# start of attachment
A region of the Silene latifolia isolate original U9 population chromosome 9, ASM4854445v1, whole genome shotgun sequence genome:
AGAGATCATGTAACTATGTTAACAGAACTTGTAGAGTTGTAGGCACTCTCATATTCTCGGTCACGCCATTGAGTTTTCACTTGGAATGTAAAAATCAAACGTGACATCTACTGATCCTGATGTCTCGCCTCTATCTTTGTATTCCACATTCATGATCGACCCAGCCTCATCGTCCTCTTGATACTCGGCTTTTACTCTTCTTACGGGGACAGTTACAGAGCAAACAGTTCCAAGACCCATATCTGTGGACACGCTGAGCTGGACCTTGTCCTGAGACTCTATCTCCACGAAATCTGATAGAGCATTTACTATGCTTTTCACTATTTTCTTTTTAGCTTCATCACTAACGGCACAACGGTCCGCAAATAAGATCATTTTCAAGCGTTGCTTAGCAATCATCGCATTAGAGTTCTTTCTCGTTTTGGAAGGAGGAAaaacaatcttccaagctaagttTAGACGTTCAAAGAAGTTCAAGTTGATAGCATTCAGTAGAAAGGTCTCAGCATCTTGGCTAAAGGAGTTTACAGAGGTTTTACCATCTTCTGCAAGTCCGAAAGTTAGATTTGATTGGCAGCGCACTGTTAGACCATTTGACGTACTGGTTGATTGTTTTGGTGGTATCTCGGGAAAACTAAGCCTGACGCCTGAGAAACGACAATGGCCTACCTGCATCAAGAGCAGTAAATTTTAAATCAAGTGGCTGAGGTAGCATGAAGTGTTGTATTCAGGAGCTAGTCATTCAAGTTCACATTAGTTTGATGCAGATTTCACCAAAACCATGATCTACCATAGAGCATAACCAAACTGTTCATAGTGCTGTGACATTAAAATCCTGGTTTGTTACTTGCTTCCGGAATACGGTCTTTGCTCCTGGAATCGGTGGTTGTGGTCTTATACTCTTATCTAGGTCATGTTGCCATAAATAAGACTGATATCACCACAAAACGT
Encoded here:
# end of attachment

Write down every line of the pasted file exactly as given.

A region of the Silene latifolia isolate original U9 population chromosome 9, ASM4854445v1, whole genome shotgun sequence genome:
AGAGATCATGTAACTATGTTAACAGAACTTGTAGAGTTGTAGGCACTCTCATATTCTCGGTCACGCCATTGAGTTTTCACTTGGAATGTAAAAATCAAACGTGACATCTACTGATCCTGATGTCTCGCCTCTATCTTTGTATTCCACATTCATGATCGACCCAGCCTCATCGTCCTCTTGATACTCGGCTTTTACTCTTCTTACGGGGACAGTTACAGAGCAAACAGTTCCAAGACCCATATCTGTGGACACGCTGAGCTGGACCTTGTCCTGAGACTCTATCTCCACGAAATCTGATAGAGCATTTACTATGCTTTTCACTATTTTCTTTTTAGCTTCATCACTAACGGCACAACGGTCCGCAAATAAGATCATTTTCAAGCGTTGCTTAGCAATCATCGCATTAGAGTTCTTTCTCGTTTTGGAAGGAGGAAaaacaatcttccaagctaagttTAGACGTTCAAAGAAGTTCAAGTTGATAGCATTCAGTAGAAAGGTCTCAGCATCTTGGCTAAAGGAGTTTACAGAGGTTTTACCATCTTCTGCAAGTCCGAAAGTTAGATTTGATTGGCAGCGCACTGTTAGACCATTTGACGTACTGGTTGATTGTTTTGGTGGTATCTCGGGAAAACTAAGCCTGACGCCTGAGAAACGACAATGGCCTACCTGCATCAAGAGCAGTAAATTTTAAATCAAGTGGCTGAGGTAGCATGAAGTGTTGTATTCAGGAGCTAGTCATTCAAGTTCACATTAGTTTGATGCAGATTTCACCAAAACCATGATCTACCATAGAGCATAACCAAACTGTTCATAGTGCTGTGACATTAAAATCCTGGTTTGTTACTTGCTTCCGGAATACGGTCTTTGCTCCTGGAATCGGTGGTTGTGGTCTTATACTCTTATCTAGGTCATGTTGCCATAAATAAGACTGATATCACCACAAAACGT
Encoded here: